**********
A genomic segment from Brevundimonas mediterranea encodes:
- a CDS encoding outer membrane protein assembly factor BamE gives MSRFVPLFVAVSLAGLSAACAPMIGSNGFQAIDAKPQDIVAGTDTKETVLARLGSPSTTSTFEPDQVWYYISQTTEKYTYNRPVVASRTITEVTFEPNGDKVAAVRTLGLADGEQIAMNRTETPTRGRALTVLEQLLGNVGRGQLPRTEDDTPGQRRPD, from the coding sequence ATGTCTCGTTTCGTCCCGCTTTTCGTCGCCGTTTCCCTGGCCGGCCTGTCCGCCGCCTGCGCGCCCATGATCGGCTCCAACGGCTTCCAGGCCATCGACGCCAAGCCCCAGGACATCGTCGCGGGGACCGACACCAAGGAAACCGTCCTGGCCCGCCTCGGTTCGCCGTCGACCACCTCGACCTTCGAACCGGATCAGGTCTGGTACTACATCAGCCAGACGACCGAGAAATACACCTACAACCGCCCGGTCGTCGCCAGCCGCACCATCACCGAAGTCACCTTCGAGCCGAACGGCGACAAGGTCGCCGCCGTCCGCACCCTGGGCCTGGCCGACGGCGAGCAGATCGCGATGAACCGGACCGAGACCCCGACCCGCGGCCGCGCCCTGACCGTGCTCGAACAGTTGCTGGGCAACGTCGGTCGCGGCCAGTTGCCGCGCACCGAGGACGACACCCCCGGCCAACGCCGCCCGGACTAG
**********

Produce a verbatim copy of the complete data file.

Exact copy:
A genomic segment from Brevundimonas mediterranea encodes:
- a CDS encoding outer membrane protein assembly factor BamE gives MSRFVPLFVAVSLAGLSAACAPMIGSNGFQAIDAKPQDIVAGTDTKETVLARLGSPSTTSTFEPDQVWYYISQTTEKYTYNRPVVASRTITEVTFEPNGDKVAAVRTLGLADGEQIAMNRTETPTRGRALTVLEQLLGNVGRGQLPRTEDDTPGQRRPD, from the coding sequence ATGTCTCGTTTCGTCCCGCTTTTCGTCGCCGTTTCCCTGGCCGGCCTGTCCGCCGCCTGCGCGCCCATGATCGGCTCCAACGGCTTCCAGGCCATCGACGCCAAGCCCCAGGACATCGTCGCGGGGACCGACACCAAGGAAACCGTCCTGGCCCGCCTCGGTTCGCCGTCGACCACCTCGACCTTCGAACCGGATCAGGTCTGGTACTACATCAGCCAGACGACCGAGAAATACACCTACAACCGCCCGGTCGTCGCCAGCCGCACCATCACCGAAGTCACCTTCGAGCCGAACGGCGACAAGGTCGCCGCCGTCCGCACCCTGGGCCTGGCCGACGGCGAGCAGATCGCGATGAACCGGACCGAGACCCCGACCCGCGGCCGCGCCCTGACCGTGCTCGAACAGTTGCTGGGCAACGTCGGTCGCGGCCAGTTGCCGCGCACCGAGGACGACACCCCCGGCCAACGCCGCCCGGACTAG